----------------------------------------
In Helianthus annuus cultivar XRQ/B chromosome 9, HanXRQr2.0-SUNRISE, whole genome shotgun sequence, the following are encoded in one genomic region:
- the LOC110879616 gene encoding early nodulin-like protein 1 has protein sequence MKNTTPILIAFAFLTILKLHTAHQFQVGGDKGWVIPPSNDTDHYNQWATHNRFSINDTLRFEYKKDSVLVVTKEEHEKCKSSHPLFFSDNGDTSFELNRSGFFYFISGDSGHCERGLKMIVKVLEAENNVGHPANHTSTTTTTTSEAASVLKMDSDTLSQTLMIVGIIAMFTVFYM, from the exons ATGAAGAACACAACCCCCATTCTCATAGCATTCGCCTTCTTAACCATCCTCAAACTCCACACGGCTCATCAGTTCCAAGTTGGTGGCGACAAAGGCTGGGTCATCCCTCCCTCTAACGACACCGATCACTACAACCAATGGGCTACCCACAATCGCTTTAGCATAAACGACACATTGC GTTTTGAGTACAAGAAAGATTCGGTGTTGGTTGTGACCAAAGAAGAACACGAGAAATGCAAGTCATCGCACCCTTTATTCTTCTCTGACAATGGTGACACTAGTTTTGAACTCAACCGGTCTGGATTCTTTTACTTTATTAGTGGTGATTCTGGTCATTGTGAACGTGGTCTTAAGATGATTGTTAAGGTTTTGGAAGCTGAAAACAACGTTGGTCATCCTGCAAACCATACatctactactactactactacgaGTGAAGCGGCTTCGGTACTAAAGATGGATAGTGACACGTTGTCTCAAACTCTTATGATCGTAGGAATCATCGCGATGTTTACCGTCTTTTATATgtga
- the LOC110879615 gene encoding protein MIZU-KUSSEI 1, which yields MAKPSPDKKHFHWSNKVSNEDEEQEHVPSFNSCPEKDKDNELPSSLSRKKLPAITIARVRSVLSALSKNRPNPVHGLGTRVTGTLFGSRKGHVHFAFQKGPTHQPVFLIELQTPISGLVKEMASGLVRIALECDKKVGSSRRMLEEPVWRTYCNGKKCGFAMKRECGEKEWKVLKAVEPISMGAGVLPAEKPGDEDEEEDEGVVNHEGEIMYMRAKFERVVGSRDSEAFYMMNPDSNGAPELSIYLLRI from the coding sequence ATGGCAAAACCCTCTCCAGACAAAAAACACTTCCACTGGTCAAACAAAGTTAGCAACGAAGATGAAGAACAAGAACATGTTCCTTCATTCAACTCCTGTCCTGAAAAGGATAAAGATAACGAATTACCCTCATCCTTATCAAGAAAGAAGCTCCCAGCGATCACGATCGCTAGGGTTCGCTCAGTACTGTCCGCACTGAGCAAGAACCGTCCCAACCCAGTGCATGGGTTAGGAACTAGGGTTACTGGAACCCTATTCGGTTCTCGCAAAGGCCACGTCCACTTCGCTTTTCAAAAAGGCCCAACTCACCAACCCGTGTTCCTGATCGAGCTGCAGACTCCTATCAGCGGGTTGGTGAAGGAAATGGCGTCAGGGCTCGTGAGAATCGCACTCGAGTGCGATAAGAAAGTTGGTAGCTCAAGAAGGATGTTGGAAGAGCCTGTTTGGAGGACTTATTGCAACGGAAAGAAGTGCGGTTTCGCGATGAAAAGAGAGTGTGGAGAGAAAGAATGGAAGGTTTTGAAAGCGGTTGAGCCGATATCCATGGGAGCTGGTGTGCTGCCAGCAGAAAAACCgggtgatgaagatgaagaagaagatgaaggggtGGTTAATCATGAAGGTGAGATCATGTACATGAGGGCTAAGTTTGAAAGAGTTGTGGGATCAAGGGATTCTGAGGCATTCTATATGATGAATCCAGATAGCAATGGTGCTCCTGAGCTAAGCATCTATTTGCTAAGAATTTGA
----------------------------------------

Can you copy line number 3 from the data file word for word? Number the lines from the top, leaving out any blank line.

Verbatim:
- the LOC110879615 gene encoding protein MIZU-KUSSEI 1, which yields MAKPSPDKKHFHWSNKVSNEDEEQEHVPSFNSCPEKDKDNELPSSLSRKKLPAITIARVRSVLSALSKNRPNPVHGLGTRVTGTLFGSRKGHVHFAFQKGPTHQPVFLIELQTPISGLVKEMASGLVRIALECDKKVGSSRRMLEEPVWRTYCNGKKCGFAMKRECGEKEWKVLKAVEPISMGAGVLPAEKPGDEDEEEDEGVVNHEGEIMYMRAKFERVVGSRDSEAFYMMNPDSNGAPELSIYLLRI from the coding sequence ATGGCAAAACCCTCTCCAGACAAAAAACACTTCCACTGGTCAAACAAAGTTAGCAACGAAGATGAAGAACAAGAACATGTTCCTTCATTCAACTCCTGTCCTGAAAAGGATAAAGATAACGAATTACCCTCATCCTTATCAAGAAAGAAGCTCCCAGCGATCACGATCGCTAGGGTTCGCTCAGTACTGTCCGCACTGAGCAAGAACCGTCCCAACCCAGTGCATGGGTTAGGAACTAGGGTTACTGGAACCCTATTCGGTTCTCGCAAAGGCCACGTCCACTTCGCTTTTCAAAAAGGCCCAACTCACCAACCCGTGTTCCTGATCGAGCTGCAGACTCCTATCAGCGGGTTGGTGAAGGAAATGGCGTCAGGGCTCGTGAGAATCGCACTCGAGTGCGATAAGAAAGTTGGTAGCTCAAGAAGGATGTTGGAAGAGCCTGTTTGGAGGACTTATTGCAACGGAAAGAAGTGCGGTTTCGCGATGAAAAGAGAGTGTGGAGAGAAAGAATGGAAGGTTTTGAAAGCGGTTGAGCCGATATCCATGGGAGCTGGTGTGCTGCCAGCAGAAAAACCgggtgatgaagatgaagaagaagatgaaggggtGGTTAATCATGAAGGTGAGATCATGTACATGAGGGCTAAGTTTGAAAGAGTTGTGGGATCAAGGGATTCTGAGGCATTCTATATGATGAATCCAGATAGCAATGGTGCTCCTGAGCTAAGCATCTATTTGCTAAGAATTTGA